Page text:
August Albums of the Month


“Angel’s Pulse” by Blood Orange

Madeline Kessler


“Angel’s Pulse,” the latest from British artist Blood Orange, is beautiful. When playing the leading song, titled “I Wanna C U,” for a friend, she mistook it for late Prince’s high rifts. It’s not surprising; hearing Hynes’s daring tenor vocals on an uptempo guitar track truly has the lush and free-flowing effects Prince was known for. 

“Dark & Handsome,” featuring the chill-wave electronic artist Toro y Moi, has witty, distorted and auto-tuned lines, delivering a nonsensical dialogue of a sad summer day. The synth and drum kit selection blends the two mid-2010 electronic artists’ casual manner of always breaking the mold.

“Gold Teeth” resembles a late 90s club banger, with verses from the rap group Three 6 Mafia’s own Project Pat and Gangsta Boo. Tinashe’s lead on the hook and Hynes’ softer vocals contrast the Three 6 Mafia affiliates’ tough flow and boisterous lyrics. The track plays with vocal effects and distortion that is ubiquitous amongst Hynes’ music.

Angel’s Pulse is not, however, Blood Orange’s best work, due to its shorter songs and unnecessary interludes. These have become trends in 2019, because of the culture of online streaming, in which royalties are based on the number of plays an artist gets. Nevertheless, it is still a worthwhile quality listen. 


“Immunity” by Clairo

Margot Durfee


Clairo’s debut album “Immunity” gives a raw and nostalgic glimpse into singer and songwriter Claire Cottrill’s moments of vulnerability and strength, from rejection to overcoming heartbreak. 

Like in some of her previous hits such as “Flaming Hot Cheetos” and “Pretty Girl,” Cottrill uses a mix of upbeat drums, electric guitar, and synthesizer to maintain her trademark “soft alternative” flow and dreamy vocals. 

The opening song “Alewife” is melancholy yet wistful, as a combination of piano and Cottrill’s soothing, matter-of-fact singing directly contrasts the fast-paced electric guitar and drums. The use of a diverse array of beats is evident in the album—from a mechanical clacking in “Closer to You” to the classic drum beat in “North.”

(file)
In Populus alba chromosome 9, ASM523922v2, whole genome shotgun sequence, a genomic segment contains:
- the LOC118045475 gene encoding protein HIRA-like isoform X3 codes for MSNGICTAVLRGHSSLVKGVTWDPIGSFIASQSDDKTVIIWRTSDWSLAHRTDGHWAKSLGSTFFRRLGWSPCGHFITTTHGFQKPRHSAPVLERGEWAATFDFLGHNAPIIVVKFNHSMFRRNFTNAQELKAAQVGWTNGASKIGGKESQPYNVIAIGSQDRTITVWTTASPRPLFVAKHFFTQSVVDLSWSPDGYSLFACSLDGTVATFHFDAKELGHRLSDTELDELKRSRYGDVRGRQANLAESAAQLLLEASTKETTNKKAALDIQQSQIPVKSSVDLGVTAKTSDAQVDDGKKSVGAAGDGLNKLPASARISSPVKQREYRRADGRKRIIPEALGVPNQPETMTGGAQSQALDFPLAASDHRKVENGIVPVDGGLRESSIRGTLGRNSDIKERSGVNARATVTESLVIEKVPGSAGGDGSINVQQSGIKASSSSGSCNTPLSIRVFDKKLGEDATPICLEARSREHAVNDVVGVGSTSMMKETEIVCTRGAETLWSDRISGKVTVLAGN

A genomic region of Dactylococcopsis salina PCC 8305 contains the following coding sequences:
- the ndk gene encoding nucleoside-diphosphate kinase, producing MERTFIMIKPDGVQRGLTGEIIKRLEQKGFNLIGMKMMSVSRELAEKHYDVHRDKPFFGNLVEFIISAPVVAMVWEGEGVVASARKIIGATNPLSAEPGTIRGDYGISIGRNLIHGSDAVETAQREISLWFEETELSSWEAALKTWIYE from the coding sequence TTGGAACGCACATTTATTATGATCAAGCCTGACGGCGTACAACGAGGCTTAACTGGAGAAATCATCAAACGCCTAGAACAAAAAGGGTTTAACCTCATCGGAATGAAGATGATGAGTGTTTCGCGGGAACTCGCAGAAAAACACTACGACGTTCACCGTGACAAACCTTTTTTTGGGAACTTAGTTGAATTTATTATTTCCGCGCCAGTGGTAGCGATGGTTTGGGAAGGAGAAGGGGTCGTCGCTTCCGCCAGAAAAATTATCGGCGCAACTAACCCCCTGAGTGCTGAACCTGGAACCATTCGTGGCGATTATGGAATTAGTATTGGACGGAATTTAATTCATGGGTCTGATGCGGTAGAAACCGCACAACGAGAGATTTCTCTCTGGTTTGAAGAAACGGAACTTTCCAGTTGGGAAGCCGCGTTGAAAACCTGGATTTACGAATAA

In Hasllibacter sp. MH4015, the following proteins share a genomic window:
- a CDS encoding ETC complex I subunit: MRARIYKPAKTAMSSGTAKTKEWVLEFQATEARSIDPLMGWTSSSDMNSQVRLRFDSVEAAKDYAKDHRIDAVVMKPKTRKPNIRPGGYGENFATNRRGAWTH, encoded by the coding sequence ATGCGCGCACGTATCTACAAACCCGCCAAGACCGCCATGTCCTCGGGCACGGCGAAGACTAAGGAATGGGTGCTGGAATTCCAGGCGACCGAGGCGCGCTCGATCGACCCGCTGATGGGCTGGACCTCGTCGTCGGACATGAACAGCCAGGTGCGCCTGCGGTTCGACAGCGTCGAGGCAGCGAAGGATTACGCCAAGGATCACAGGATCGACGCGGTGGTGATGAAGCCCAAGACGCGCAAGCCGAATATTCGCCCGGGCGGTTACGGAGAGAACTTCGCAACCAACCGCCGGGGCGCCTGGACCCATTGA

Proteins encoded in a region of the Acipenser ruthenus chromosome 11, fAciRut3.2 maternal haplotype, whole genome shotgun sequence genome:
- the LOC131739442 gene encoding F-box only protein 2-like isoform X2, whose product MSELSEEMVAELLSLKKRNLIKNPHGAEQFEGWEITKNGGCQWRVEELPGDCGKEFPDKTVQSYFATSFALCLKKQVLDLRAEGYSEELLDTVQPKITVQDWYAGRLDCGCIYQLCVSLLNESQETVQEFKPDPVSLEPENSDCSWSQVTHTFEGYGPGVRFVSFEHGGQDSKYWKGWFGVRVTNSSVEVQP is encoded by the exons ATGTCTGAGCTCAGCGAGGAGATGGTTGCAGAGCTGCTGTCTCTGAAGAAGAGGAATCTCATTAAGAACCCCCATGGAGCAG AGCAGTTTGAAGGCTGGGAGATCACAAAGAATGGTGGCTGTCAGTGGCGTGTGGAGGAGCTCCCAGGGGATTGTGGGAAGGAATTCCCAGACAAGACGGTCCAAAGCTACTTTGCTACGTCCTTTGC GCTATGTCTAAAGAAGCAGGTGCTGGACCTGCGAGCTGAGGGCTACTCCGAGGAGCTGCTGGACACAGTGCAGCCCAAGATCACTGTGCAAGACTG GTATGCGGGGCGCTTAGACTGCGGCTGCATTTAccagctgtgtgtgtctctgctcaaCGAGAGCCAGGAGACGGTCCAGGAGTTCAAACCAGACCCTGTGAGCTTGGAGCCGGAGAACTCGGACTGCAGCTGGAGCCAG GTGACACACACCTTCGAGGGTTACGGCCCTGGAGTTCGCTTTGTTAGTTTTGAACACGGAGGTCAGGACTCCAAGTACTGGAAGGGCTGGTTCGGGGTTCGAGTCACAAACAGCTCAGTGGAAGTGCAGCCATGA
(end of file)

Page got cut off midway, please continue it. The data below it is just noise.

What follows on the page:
The closing song “I Wouldn’t Ask You” starts off slow in which she laments “I wouldn’t ask you to take care of me” with only an acoustic piano and children’s choir singing in the background. Halfway through, the song takes a 180 turn as a quick drum beat emerges and the piano plays faster rifts while the choir sings “We could be so strong/We’ll be alright.” By the end, I felt like I had finished a long journey of discovery and transformation along with Cottrill.


“!” by Trippie Redd

Anna Gustafson


Having been in a music rut for the better part of the summer, Trippie Redd’s “!” was like a breath of fresh air for me. I wouldn’t consider myself a huge Redd fan, but his fifth album, released earlier this month, definitely grasped my attention. 

Redd commences his album with my personal favorite, “!”. The interlude consists of a Siri-like voice repeating “exclamation mark” five times, leading into a feel-good and unique song.

In “Immortal” featuring the Game, Redd starts off his first verse with “You don’t know what it’s like to have these people watching you.” He expresses the pressure of fame and the feeling of having to constantly please people, further developing the theme of putting himself first.

*BEEF ALERT* When I first listened to the album, I added “They Afraid of You” featuring Playboi Carti, to my playlist, only to have it disappear in less than a week later. I did some digging, and found that internet trolls claimed Carti’s verse in the song was superior when compared to Redd’s, causing the rapper to remove the track from his album. Yikes.

Nevertheless, “!” is definitely worth a listen. Redd manages to combine catchy lyrics, melodic tunes, and personal experiences into arguably his best album yet.